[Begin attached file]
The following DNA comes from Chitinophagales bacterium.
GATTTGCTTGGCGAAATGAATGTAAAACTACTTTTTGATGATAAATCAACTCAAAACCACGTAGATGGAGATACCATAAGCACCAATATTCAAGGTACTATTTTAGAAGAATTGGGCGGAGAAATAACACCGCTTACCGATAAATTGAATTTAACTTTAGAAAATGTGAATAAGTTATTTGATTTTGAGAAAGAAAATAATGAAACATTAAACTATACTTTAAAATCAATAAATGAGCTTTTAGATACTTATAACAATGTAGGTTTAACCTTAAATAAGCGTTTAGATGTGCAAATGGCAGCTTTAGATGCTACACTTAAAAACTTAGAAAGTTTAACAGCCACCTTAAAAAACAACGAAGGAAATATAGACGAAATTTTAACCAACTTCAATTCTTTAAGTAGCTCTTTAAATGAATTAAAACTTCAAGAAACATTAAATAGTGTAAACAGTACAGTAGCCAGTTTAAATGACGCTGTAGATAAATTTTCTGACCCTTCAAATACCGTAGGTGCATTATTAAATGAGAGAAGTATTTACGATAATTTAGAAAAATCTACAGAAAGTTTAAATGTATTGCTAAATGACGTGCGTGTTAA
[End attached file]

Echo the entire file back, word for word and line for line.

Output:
The following DNA comes from Chitinophagales bacterium.
GATTTGCTTGGCGAAATGAATGTAAAACTACTTTTTGATGATAAATCAACTCAAAACCACGTAGATGGAGATACCATAAGCACCAATATTCAAGGTACTATTTTAGAAGAATTGGGCGGAGAAATAACACCGCTTACCGATAAATTGAATTTAACTTTAGAAAATGTGAATAAGTTATTTGATTTTGAGAAAGAAAATAATGAAACATTAAACTATACTTTAAAATCAATAAATGAGCTTTTAGATACTTATAACAATGTAGGTTTAACCTTAAATAAGCGTTTAGATGTGCAAATGGCAGCTTTAGATGCTACACTTAAAAACTTAGAAAGTTTAACAGCCACCTTAAAAAACAACGAAGGAAATATAGACGAAATTTTAACCAACTTCAATTCTTTAAGTAGCTCTTTAAATGAATTAAAACTTCAAGAAACATTAAATAGTGTAAACAGTACAGTAGCCAGTTTAAATGACGCTGTAGATAAATTTTCTGACCCTTCAAATACCGTAGGTGCATTATTAAATGAGAGAAGTATTTACGATAATTTAGAAAAATCTACAGAAAGTTTAAATGTATTGCTAAATGACGTGCGTGTTAA